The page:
OpenMP is big and important spec so development seems a little slow at times (that’s not necessarily a bad thing!). OpenMP will eventually support offloading to arbitrary compute accelerators like Xeon Phi and NVIDIA GPU’s. However, not surprisingly, that is difficult for a spec since offload hardware is a moving target. This is where OpenACC comes in. OpenACC is parallel to the OpenMP efforts but more “bleeding edge” to take advantage of accelerator hardware. The most work has been done for offloading to NVIDIA GPU’s. PGI and Cray have openACC compilers that will do this. This a a GREAT way to work with NVIDIA GPU’s (in my opinion)! For most people using your typical workstation and a modern NVIDIA GPU using OpenACC means buying PGI Accelerator with OpenACC. The PGI compilers are great and I have used them on and off for many years. I think it’s worth the investment! However, I have been playing with the gcc 5.1 release and guess what? There is OpenACC support in there! Yea! It is not ready for prime time yet but soon there will be a freely available and accessible implementation of OpenACC. I think this is hugely important!

#pragma omp parallel shared(a,b,n)
  {
   #pragma omp for schedule(dynamic,1) private (i,j) nowait
    for (i = 1; i < n; i++)
       for (j = 0; j < i; j++)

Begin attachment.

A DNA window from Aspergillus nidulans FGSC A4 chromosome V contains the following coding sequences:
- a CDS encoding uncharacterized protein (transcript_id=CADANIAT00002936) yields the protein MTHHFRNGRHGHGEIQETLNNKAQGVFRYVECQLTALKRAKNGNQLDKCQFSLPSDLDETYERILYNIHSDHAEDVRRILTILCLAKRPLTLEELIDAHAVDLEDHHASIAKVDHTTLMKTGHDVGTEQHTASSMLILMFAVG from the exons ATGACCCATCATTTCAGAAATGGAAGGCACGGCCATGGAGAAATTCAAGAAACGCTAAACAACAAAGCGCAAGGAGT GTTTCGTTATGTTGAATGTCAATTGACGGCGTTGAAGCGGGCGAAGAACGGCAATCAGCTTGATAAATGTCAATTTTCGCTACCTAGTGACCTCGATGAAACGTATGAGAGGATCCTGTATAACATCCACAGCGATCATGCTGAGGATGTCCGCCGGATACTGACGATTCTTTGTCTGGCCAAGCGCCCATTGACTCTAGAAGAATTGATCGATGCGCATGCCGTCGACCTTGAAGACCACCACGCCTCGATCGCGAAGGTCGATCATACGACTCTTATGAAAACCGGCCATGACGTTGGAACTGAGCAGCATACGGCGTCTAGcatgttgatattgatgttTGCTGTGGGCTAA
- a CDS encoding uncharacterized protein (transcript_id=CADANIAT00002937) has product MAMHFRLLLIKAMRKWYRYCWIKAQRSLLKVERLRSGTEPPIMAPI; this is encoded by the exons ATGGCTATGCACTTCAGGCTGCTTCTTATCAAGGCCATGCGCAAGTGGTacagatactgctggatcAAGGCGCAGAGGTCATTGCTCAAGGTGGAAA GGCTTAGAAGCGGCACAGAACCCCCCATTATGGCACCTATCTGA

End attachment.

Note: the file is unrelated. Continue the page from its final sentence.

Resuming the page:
b[j + n*i] = (a[j + n*i] + a[j + n*(i-1)]) / 2.0;
  }
!$acc kernels 
      do k = 1,n1
       do i = 1,n3
        c(i,k) = 0.0
        do j = 1,n2
         c(i,k) = c(i,k) + a(i,j) * b(j,k)
        enddo
       enddo
      enddo
!$acc end kernels

Low level hardware targeting

I’m thinking mostly about NVIDIA CUDA (Compute Unified Device Architecture ) here but coding with hardware description language (HDL) like VHDL or Verilog for FPGA’s (Field Programmable Gate Arrays) is in this realm too, but, outside of my experience. CUDA programming is mostly about using its expressions to help you with CPU and GPU memory allocation, data transfer, and compute “kernels” that are mapped across blocks of threads on the GPU. It’s basically the SIMD (Single Instruction Multiple Data) paradigm implemented on the GPU. You can look at it more like mapping kernels across threads rather than loop indices across processes. CUDA is very usable and useful! It is low level programming and you are advised to have some idea of the GPU architecture to best envision how to map your problem to the hardware. With CUDA your efforts can be rewarded with tremendous performance out of the GPU. CUDA has been developing for nearly 10 years now and has a vibrant community of developers. I believe that in the future GPU programming will move away from direct use of CUDA and more toward the utilization of tuned libraries and directives like OpenACC, with CUDA being the underlying engine for accessing the hardware.

...